Familiar Ground (En Terrains Connus) Stéphane Lafleur

Familiar Ground (En Terrains Connus) Stéphane Lafleur
In title, Familiar Ground refers to the quotidian, the sense of comfort or numbness found in repeating the same tasks with the same people day in and day out. To reinforce this notion, Quebecois director Stéphane Lafleur's sophomore feature film plays out at glacial speed, dwelling on the minor moments of life with a static, yet somewhat acerbic and humorous, eye.

Using intertitle cards labelled "Accident #1," "Accident #2" and so on, this slightly satirical story of siblings Benoit (Francis La Haye) and Maryse (Fanny Mallette) divides and propels the monotony of day-to-day life by promising the unexpected in accident form. With a partial Bubble feel, the first accident happens at the factory where Maryse works, leaving her to ponder the nature of losing an arm, later measuring coolers to see if a severed arm would fit and occasionally fetishizing mannequin limb replacement.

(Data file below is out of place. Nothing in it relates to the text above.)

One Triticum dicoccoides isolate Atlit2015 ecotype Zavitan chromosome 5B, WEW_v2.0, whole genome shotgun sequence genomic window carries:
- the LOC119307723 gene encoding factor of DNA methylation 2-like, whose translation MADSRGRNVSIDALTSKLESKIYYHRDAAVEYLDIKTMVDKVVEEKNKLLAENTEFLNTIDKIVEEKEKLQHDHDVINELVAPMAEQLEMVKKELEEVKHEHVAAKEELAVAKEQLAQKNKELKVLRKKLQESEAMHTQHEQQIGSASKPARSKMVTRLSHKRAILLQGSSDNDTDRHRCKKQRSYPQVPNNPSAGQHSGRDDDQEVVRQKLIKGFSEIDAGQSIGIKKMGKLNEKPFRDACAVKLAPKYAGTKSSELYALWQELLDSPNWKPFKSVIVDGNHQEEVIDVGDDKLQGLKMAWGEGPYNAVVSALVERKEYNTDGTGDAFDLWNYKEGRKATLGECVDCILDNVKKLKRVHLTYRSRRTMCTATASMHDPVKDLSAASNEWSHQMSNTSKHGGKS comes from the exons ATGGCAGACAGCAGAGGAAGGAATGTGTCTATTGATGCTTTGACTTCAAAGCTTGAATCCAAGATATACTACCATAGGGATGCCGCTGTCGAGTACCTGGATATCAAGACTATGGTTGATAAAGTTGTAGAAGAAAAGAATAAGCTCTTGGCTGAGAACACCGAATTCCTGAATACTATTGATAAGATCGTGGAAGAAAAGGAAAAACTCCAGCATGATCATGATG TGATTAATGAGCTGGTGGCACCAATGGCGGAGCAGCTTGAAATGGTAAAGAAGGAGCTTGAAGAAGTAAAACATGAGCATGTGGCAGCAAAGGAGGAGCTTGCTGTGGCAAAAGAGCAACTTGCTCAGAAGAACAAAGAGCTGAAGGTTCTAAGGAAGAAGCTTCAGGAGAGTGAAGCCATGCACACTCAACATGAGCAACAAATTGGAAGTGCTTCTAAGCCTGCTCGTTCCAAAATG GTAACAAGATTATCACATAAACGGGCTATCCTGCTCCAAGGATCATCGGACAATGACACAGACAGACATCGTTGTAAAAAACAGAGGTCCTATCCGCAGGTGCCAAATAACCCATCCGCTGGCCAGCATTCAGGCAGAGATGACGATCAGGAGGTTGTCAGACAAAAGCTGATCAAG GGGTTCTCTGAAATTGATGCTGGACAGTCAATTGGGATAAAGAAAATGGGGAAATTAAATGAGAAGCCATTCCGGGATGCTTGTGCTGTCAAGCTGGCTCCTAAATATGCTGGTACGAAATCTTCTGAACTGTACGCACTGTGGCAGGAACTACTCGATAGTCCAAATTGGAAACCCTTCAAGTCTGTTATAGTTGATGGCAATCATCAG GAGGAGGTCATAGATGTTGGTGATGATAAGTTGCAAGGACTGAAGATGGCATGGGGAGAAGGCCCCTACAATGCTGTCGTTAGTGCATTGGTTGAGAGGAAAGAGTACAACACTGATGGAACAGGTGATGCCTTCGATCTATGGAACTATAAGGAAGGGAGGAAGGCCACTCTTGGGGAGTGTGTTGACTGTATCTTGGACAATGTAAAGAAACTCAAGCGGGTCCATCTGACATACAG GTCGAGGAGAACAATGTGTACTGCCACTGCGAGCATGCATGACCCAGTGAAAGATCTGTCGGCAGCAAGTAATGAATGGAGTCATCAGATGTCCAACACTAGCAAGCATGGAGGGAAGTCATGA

Shortly after, a man from the future arrives, advising Benoit that his sister will die in a traffic accident during a blizzard, which adds an unspoken supernatural parable element to a narrative that's otherwise entirely indifferent to genre tactics.

Because the film plays out in a series of extended tableaux, not entirely dissimilar to the work of Roy Andersson ― only far less absurdist ― this astute, coy French-Canadian hidden gem might be dismissed as boring by those not paying attention. But in looking closer at scenes of Benoit playing bass in his bedroom, or eating a spaghetti dinner inadvertently filled with glass, there's an unnerving and amusing sense of peculiarity in the supposed normalcy.

It's a testament to pacing, tone and vision that Lafleur manages to capture the insanity of passive living without unnecessary stylization or a forcing of agenda. Even though we see possible accidents on the periphery of every scene and situation, the meek and diffident characters within are far too complacent to anticipate anything other than their status quo.

And if you really think about it, you'll see that it's not just the characters in this film that fall victim to this. (eOne)